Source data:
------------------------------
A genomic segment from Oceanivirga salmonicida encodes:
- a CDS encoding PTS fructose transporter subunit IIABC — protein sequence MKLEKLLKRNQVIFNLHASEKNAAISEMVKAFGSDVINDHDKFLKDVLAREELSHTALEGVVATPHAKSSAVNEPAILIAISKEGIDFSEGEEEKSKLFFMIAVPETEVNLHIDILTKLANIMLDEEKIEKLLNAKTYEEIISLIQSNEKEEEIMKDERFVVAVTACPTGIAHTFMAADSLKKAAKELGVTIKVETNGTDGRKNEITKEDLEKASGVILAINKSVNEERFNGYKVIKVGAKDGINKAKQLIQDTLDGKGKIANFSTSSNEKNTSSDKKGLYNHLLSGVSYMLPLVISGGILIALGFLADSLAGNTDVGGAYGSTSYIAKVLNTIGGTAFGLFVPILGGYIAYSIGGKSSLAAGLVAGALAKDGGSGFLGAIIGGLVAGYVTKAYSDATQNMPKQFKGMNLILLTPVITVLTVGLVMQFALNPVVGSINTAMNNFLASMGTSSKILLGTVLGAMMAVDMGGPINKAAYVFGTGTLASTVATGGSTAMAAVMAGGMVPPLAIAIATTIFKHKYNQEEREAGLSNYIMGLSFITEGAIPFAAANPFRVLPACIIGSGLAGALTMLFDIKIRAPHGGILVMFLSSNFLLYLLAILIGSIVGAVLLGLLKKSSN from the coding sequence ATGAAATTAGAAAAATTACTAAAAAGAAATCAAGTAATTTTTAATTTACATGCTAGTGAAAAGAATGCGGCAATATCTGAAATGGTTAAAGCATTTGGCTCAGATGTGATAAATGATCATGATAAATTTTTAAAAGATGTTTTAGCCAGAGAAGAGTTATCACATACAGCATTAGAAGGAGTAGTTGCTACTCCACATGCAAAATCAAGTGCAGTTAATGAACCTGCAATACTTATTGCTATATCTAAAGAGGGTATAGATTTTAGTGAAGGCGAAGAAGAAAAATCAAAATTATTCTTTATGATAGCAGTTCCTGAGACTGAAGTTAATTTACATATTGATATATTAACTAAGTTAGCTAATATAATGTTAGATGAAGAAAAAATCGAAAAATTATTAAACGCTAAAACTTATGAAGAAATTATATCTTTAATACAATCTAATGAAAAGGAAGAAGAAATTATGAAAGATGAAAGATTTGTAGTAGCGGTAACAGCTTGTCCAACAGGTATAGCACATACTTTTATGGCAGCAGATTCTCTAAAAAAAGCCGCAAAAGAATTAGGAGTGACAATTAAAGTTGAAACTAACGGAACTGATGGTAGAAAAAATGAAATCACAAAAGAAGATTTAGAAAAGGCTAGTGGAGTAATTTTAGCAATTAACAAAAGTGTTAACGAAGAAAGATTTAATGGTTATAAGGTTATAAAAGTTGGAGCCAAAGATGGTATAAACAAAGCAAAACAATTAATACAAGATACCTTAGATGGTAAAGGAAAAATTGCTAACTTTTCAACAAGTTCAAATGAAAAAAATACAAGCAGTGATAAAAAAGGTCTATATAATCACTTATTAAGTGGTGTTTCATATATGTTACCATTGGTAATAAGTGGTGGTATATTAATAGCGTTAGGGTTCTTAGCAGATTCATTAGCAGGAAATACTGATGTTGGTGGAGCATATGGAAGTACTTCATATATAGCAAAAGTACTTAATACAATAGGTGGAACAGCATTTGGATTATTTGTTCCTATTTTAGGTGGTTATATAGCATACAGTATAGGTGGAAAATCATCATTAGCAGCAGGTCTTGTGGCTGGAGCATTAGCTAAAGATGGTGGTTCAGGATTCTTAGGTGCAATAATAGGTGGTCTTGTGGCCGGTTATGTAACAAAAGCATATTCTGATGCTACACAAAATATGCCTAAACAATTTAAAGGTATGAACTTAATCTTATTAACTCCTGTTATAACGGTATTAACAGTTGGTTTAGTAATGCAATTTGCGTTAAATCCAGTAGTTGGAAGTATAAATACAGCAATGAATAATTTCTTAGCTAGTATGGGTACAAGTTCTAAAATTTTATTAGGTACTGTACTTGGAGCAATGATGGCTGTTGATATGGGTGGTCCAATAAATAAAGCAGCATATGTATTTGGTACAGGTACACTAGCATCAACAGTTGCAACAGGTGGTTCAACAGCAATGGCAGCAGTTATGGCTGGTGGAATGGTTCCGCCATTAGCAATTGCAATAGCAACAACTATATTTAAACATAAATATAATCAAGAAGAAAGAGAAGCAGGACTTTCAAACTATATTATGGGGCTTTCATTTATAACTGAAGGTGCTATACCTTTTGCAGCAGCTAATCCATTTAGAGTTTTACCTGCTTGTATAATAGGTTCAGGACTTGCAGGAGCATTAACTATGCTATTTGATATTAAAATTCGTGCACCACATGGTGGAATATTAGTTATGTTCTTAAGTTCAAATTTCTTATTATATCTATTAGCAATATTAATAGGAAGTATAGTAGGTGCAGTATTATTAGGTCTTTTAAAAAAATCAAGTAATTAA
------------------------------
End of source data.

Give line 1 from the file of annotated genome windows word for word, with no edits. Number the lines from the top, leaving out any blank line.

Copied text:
A genomic segment from Oceanivirga salmonicida encodes: